By Douglas B. Reeves
Citizens of widely divergent beliefs regularly come to school board meetings with the expectation that they can exercise their First Amendment rights. As every board member knows, constituents are all entitled to their own opinions. They are not, however, entitled to their own facts. Separating opinion from fact is a particular challenge in education, where emerging research can change yesterday’s facts into today’s fiction.
While critical thinking is perhaps the most important academic skill that students, teachers, and leaders need for the 21st century, I have learned that we sometimes are much better at describing how important critical thinking is than we are at thinking critically.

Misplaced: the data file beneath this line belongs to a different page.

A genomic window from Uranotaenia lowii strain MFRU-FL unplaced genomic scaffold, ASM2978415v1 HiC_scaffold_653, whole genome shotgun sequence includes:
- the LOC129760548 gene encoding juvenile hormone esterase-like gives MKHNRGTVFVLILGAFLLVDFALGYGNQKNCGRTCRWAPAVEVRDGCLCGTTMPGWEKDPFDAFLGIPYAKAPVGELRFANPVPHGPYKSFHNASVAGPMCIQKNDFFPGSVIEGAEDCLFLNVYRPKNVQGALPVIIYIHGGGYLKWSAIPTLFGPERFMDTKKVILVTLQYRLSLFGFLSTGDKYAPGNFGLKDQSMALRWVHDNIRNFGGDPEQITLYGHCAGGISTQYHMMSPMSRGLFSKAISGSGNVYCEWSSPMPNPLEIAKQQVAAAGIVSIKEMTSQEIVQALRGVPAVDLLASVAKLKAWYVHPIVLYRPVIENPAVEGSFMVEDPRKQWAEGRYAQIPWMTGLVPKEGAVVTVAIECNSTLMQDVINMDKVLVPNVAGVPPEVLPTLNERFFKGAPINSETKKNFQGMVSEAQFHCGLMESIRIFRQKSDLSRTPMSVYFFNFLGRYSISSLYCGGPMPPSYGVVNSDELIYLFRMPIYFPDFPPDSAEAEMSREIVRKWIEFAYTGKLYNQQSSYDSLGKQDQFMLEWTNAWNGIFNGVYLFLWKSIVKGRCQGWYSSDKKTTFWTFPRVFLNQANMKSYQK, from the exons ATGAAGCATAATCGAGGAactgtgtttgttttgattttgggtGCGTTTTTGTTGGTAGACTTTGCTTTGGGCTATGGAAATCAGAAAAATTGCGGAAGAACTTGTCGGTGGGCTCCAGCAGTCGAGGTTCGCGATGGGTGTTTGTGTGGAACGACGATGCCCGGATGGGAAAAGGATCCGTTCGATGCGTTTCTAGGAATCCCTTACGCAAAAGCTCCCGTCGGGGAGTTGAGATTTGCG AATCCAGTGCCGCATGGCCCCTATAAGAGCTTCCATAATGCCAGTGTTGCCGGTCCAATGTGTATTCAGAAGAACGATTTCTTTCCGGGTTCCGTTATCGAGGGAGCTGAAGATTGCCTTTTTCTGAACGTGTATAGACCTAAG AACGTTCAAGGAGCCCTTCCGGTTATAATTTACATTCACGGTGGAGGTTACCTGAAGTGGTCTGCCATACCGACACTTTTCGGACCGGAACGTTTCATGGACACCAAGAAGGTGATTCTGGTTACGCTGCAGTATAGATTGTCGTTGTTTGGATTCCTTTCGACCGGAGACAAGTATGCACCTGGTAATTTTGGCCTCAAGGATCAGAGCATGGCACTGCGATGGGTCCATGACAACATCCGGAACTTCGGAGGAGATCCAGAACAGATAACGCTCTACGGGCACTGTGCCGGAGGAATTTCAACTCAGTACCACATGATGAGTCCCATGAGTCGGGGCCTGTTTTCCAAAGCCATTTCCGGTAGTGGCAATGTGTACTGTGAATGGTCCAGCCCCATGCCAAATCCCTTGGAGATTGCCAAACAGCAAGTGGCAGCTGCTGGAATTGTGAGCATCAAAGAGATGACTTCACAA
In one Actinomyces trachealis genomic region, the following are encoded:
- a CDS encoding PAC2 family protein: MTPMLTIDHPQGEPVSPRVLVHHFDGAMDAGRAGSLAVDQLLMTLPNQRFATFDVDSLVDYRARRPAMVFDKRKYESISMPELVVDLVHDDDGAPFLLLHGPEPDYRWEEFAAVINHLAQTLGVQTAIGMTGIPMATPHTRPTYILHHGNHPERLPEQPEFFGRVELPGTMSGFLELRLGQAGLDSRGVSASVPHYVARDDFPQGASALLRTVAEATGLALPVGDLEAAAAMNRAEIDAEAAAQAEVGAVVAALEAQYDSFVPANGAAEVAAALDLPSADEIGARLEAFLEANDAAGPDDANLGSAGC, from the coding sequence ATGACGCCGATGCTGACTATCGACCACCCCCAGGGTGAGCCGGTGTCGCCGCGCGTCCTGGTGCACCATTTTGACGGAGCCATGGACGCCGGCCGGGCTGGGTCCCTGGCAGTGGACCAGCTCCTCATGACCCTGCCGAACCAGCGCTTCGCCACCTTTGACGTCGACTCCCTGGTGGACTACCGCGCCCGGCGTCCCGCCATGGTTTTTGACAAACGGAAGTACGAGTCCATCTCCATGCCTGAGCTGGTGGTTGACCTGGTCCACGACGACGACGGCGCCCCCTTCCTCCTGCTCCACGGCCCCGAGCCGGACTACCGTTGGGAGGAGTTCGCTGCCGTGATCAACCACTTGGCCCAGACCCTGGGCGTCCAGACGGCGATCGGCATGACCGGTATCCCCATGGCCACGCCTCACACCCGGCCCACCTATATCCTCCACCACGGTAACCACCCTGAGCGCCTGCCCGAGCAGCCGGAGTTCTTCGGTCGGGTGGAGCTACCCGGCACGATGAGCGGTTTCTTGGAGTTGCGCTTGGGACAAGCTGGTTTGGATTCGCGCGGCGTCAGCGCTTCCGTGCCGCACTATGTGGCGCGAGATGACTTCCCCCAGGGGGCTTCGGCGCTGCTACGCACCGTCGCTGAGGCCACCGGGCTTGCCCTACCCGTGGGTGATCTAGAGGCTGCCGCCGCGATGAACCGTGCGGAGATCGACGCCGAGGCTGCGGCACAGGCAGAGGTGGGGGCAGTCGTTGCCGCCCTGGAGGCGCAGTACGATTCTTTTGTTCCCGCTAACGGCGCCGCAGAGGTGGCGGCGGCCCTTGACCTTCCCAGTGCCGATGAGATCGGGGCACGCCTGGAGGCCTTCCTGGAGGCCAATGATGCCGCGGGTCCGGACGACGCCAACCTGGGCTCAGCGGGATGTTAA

Board members and school leaders can set an excellent example of critical thinking by reflecting on their own mistakes and what they learned from them. Thus leaders can help learners of all ages, including students, employees, and community members, to consider how our thinking improves with greater levels of experience and evidence.
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